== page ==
"It just is not practical to take a petabyte-scale filesystem offline to run a filesystem check and repair tool; that work really needs to be done online in the future."
It's also not practical sometimes to backup/format/restore just to shrink some much smaller volumes. It takes time to copy 6TB of data even over a gigabit link. The last time I tried to use XFS I got caught out because I didn't know that you can't just shrink an XFS filesystem the way you can with ext4.
Has this changed? If not, is it ever likely to?
"So, he asked: why do we still need ext4?"
The problem for me is that choice of filesystem is not _usually_ significant _enough_ for whatever I'm doing to research the differences in very much depth. I used to be more inclined to experiment, but got caught out too many times and ended up losing time on projects because of it.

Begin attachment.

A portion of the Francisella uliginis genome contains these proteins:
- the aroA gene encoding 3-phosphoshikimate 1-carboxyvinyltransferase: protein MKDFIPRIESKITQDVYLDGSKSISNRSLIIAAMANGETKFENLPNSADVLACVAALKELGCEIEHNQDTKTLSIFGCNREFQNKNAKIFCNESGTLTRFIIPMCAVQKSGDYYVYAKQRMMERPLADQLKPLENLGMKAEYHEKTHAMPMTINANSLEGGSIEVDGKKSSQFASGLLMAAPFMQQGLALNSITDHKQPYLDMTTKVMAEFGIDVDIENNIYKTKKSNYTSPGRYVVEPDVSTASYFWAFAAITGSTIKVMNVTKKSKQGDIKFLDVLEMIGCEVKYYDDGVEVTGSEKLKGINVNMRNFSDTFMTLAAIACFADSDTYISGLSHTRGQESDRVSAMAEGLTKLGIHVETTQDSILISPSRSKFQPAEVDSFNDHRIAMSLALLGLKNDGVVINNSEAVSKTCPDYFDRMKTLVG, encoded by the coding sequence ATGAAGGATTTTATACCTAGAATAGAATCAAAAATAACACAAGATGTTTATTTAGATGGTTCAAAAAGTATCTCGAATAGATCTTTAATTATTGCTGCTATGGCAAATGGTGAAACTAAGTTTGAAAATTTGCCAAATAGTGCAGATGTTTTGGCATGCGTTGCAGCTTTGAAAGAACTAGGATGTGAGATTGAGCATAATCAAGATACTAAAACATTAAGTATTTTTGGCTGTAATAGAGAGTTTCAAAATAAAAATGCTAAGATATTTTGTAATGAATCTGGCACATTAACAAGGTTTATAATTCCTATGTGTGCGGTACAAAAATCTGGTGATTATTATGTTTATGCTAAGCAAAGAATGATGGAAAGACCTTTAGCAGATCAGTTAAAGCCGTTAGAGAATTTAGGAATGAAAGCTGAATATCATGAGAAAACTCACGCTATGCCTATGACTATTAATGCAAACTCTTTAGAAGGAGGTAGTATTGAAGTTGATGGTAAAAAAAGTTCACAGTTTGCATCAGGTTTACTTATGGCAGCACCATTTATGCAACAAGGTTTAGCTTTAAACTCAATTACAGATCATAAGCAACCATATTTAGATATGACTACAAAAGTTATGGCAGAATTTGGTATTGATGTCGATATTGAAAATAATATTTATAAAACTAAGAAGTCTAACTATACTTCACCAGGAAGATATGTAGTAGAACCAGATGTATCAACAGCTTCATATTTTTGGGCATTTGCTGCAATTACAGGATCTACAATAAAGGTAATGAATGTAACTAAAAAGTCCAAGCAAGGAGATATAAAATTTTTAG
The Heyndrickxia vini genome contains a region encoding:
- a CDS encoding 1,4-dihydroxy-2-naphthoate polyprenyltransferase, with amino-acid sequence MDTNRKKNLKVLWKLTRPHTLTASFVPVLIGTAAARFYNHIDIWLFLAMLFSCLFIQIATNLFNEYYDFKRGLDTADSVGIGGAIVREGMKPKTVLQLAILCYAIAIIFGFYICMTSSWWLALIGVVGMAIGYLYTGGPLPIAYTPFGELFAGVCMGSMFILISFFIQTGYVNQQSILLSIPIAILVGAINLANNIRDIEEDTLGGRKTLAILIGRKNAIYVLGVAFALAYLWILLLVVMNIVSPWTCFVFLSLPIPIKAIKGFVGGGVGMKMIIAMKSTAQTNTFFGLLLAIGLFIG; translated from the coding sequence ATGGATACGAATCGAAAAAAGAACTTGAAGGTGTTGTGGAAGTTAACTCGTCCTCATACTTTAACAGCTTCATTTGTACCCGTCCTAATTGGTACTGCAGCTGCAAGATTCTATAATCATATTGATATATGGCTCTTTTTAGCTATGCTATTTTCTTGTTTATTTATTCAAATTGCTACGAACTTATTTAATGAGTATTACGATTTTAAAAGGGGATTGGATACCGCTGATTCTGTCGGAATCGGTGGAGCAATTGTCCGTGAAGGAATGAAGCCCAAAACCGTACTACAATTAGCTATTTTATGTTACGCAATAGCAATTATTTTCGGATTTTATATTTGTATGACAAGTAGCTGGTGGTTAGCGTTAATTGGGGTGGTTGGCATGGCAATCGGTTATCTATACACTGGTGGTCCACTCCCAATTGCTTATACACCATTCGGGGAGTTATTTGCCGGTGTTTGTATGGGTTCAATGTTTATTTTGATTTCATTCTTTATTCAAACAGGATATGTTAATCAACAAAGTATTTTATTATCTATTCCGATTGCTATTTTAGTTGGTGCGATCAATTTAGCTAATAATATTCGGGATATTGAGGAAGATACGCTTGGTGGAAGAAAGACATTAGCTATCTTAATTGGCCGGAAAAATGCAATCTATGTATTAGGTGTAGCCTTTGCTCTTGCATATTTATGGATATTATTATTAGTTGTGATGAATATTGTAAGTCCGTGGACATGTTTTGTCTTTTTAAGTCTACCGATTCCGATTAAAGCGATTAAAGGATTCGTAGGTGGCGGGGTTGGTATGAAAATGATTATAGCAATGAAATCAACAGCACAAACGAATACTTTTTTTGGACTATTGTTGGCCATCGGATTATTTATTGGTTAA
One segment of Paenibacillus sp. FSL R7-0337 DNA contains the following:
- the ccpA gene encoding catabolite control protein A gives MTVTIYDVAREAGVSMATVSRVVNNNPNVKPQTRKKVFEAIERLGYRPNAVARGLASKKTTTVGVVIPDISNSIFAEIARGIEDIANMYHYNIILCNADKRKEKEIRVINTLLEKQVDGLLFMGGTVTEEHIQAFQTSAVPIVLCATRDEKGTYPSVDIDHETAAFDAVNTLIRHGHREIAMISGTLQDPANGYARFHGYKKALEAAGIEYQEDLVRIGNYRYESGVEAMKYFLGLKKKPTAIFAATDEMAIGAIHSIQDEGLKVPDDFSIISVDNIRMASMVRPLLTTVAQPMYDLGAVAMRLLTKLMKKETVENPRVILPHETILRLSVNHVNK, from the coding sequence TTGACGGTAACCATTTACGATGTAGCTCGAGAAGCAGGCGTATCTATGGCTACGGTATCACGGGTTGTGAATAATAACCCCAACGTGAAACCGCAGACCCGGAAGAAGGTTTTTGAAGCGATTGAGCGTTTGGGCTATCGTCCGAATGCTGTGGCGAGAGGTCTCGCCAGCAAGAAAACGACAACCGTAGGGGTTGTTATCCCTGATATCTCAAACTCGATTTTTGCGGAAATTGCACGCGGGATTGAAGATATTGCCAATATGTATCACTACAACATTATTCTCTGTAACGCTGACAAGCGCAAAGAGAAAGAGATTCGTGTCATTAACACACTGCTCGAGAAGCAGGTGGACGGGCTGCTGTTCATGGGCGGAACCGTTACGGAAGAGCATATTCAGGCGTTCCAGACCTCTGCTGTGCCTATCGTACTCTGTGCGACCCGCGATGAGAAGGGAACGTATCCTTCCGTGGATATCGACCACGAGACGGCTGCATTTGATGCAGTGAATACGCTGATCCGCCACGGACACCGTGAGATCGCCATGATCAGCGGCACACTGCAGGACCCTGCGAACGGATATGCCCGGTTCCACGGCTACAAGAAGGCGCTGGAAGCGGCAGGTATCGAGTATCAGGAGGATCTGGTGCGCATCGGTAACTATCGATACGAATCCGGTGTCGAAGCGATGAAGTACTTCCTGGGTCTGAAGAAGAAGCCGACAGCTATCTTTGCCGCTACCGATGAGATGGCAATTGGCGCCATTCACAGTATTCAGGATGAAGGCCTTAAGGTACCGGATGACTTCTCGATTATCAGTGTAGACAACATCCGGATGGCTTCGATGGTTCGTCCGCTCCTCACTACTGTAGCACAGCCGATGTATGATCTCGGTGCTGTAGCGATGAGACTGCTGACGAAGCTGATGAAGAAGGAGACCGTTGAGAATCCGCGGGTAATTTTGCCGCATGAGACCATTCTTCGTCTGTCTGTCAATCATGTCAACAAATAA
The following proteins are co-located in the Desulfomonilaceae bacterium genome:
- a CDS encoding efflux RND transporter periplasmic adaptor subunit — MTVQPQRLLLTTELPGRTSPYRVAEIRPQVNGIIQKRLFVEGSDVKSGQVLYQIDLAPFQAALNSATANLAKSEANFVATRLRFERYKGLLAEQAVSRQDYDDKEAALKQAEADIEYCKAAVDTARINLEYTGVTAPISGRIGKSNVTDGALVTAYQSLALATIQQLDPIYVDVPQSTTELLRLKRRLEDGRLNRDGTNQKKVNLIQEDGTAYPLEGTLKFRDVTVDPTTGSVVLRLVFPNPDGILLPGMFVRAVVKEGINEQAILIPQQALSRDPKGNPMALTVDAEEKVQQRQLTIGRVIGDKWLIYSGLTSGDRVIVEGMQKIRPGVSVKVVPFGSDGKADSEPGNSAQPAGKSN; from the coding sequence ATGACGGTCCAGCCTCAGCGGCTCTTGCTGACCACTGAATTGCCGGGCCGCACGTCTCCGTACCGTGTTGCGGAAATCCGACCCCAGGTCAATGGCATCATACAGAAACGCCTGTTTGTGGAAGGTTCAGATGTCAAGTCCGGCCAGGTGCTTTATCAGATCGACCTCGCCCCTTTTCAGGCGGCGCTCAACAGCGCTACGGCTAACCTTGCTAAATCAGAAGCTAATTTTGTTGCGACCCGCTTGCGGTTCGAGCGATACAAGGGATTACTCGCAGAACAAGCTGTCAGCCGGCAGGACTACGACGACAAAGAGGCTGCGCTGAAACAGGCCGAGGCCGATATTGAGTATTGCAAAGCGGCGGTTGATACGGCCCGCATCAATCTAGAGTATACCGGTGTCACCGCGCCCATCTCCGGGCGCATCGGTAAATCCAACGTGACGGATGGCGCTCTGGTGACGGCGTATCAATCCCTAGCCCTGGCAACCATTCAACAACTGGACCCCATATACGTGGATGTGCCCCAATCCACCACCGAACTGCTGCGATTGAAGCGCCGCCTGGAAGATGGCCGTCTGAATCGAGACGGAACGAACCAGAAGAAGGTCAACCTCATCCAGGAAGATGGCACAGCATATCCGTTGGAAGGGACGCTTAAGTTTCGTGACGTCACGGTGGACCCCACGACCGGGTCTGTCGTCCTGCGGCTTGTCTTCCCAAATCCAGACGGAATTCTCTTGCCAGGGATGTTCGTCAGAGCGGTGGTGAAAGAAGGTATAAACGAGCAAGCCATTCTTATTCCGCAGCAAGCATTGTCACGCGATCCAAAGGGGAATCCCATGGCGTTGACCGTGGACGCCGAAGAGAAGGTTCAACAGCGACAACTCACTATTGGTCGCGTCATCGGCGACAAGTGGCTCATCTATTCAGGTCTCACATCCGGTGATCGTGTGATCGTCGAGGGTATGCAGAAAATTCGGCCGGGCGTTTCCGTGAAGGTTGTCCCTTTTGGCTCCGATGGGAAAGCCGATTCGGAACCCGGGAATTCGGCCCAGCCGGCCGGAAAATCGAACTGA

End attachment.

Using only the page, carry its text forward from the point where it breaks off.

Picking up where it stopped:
It's not often very important to be able to easily shrink a filesystem, so long as you know you're not going to be able to do it in advance.
I pretty much know where I am with ext so that is always my first choice until I next encounter some particular requirement for best performance in some way or another.
So that really is the point of ext4 as far as I'm concerned...fewer surprises for people with other priorities. And I think that reasoning holds up well for choosing a default filesystem in distros.